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Las Vegas, USA, October 5 - 8, 2002
By Paul Mirtschin
If Interbike vibe and attendance is anything to go by, the 2003 retail season will be a huge one. With show numbers eclipsing previous years, and general excitement from both sides of the booths at an all time high, the cycling industry should be looking at a bumper year.
Now what does that mean for the average punter in the street? A lot more new toys to salivate over (and to give your Chief Financial Officer heart palpitations) is what it means. And it doesn't matter what form of cycling you enjoy, new products are everywhere. New suspension designs for mountainbikes, new frame manufacturing techniques for road, and a lot of new entrants in the track and 'cross retail market.
This bike would have to be one of the biggest drawcards this year. Specialized's booth has had a line-up from opening time to last drinks, and the hourly demonstrations are always well attended. The jury is still out as to whether the system works as good as marketing claims, but with this much excitement from the shops, expect to see quite a few at your local purveyor of fine bike goods.
The new Liquid from Trek takes all the good parts of the Fuel, and beefs the frame up for some extra travel. Five inches of travel actually. And with the top of the range Liquid 30 featuring the Fox TALAS forks and rear shock, with on the fly adjustment, the Liquid will be perfect for those all day rides as well as general messing about.
To obtain a Liquid 30 you will need a spare US$3000 to spend . The cheaper Liquid 20 and Liquid 10 come in at US$2200 and US$1800 receptively.
The boys at Independent Fabrication have decided to follow Gary Fisher down the 29" path with the Eric Roman Pink 29" single speed they had on display. More suited to cruisy rides on the trails than cross country riding, Independent Fabrication's 29'er should see some sales to the more relaxed riders in the community. How relaxed they will be after riding a bright pink bike all day is another matter.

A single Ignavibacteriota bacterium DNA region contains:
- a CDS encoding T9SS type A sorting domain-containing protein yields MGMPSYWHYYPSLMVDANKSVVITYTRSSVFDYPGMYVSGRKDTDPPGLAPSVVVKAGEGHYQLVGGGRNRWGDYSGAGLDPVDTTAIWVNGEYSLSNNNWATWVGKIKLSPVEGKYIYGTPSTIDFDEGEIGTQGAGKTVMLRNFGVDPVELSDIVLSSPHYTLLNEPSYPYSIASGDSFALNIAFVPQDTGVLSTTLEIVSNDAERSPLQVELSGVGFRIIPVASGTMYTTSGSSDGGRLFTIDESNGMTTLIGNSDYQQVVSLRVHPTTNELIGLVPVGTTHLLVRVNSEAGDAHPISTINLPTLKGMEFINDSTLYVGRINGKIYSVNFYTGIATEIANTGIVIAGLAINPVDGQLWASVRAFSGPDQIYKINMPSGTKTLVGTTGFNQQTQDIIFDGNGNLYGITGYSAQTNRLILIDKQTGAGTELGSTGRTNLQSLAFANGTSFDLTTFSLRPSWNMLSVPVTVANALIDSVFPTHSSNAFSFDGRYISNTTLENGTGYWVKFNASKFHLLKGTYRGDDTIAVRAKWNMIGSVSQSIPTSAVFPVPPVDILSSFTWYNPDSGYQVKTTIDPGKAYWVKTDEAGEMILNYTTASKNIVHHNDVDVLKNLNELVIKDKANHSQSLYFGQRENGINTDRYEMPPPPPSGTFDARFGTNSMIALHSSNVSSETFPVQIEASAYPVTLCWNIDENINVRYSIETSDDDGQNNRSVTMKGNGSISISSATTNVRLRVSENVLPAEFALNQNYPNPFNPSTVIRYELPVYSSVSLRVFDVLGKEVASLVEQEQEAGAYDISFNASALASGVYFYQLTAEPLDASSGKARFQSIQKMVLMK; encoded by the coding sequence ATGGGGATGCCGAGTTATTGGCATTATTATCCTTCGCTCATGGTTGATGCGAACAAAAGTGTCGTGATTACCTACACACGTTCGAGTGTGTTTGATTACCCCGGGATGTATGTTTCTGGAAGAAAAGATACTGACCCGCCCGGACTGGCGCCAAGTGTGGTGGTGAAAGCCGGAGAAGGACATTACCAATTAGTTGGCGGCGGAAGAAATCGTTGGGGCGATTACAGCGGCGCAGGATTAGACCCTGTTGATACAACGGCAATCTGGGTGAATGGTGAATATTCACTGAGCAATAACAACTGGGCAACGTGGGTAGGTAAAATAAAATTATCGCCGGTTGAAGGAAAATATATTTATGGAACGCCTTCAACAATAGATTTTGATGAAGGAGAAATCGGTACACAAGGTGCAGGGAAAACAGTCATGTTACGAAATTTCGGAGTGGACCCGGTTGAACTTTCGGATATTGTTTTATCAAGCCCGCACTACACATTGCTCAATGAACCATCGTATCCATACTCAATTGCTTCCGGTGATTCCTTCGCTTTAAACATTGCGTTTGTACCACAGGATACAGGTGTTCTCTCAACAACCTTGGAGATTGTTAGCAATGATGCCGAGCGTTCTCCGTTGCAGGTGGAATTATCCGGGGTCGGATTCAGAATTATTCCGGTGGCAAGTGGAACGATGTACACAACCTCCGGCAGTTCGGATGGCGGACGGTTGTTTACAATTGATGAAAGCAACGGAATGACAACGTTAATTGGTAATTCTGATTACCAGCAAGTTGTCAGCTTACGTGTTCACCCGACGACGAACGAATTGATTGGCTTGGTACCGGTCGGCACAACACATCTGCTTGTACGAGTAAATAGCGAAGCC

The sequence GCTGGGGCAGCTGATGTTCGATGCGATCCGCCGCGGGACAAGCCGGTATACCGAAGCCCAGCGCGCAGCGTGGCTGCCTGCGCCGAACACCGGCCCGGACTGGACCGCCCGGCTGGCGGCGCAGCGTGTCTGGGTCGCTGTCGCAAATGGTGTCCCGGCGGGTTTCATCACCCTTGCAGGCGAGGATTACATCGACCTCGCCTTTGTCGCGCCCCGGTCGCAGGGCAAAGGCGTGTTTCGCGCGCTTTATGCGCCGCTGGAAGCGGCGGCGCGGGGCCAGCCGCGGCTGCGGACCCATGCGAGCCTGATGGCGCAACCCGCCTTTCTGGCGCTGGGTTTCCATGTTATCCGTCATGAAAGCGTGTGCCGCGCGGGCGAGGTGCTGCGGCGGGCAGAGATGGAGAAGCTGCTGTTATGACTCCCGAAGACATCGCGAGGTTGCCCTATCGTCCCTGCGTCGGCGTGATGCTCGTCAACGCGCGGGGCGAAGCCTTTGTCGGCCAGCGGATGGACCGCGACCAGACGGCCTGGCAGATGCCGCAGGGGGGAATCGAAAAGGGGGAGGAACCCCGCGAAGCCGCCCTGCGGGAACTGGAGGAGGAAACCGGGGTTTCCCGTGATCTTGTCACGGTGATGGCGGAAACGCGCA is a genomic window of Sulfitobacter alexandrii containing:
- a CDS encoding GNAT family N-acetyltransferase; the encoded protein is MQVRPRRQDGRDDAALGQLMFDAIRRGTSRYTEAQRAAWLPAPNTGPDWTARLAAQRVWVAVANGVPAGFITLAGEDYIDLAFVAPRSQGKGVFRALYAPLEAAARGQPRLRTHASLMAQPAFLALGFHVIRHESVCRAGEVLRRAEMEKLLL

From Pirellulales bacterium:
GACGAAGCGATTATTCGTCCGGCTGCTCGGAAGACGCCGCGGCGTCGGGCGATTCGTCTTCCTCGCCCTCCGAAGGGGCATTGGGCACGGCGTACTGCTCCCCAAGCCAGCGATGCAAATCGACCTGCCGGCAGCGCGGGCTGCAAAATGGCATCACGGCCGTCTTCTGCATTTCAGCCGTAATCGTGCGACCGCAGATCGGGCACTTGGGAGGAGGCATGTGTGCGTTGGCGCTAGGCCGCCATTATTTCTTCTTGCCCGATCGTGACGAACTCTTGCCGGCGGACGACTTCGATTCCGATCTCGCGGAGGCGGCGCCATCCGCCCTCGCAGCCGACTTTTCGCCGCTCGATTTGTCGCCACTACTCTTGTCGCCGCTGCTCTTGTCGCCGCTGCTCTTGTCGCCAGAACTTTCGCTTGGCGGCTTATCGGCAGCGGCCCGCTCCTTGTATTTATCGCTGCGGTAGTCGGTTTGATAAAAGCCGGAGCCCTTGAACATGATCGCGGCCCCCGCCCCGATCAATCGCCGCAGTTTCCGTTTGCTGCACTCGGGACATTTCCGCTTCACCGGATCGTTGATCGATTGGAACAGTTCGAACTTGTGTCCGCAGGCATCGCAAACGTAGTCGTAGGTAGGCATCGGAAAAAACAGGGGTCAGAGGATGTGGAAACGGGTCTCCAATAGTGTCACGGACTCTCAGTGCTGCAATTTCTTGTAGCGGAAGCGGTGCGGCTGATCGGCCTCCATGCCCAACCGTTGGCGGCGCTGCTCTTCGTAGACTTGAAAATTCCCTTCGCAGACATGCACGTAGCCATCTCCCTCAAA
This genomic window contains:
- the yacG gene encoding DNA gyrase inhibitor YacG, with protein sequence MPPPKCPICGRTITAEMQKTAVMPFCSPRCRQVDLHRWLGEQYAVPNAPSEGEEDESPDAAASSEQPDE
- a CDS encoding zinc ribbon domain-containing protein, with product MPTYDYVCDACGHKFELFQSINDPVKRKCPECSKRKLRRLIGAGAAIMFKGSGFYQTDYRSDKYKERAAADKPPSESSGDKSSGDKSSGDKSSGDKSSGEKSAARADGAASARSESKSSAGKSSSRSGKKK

The UK's downhill scene is growing daily, and Orange Bikes are part of the reason for that. Strong, dependable, home-grown bikes that everyone wants, enough do tasks that are less than legal it seems. Orange's stand was six bikes smaller than it should be, after someone managed to replace the bikes with a few dozen bricks somewhere between the UK and Vegas.
But the show must go on, and Orange saw the humour in the situation, so people visiting the Orange stand managed to see some very nice mountain bikes, and a display of very dodgy bricks. Hopefully those shifty bricklayers are caught and Orange gets their bikes back.
Farmer John was at the stand that bears his name, and so were the bikes that he helped design with Doug Bradbury. The Tomac range now includes the all-new Revolver series. Designed for the XC racer who wants a little bit of bounce, the three inch travel bike can be bought off the shelf in a 25 pound build-up. The 98 Special is a four inch travel trail bike that comes in under last years price while the 6 Shooter is Tomac's answer to the growing "freeride" market.
Images by Robert Gilbreath/www.TexasBikeTrails.com
Images by David Visintainer/www.bikecafe.net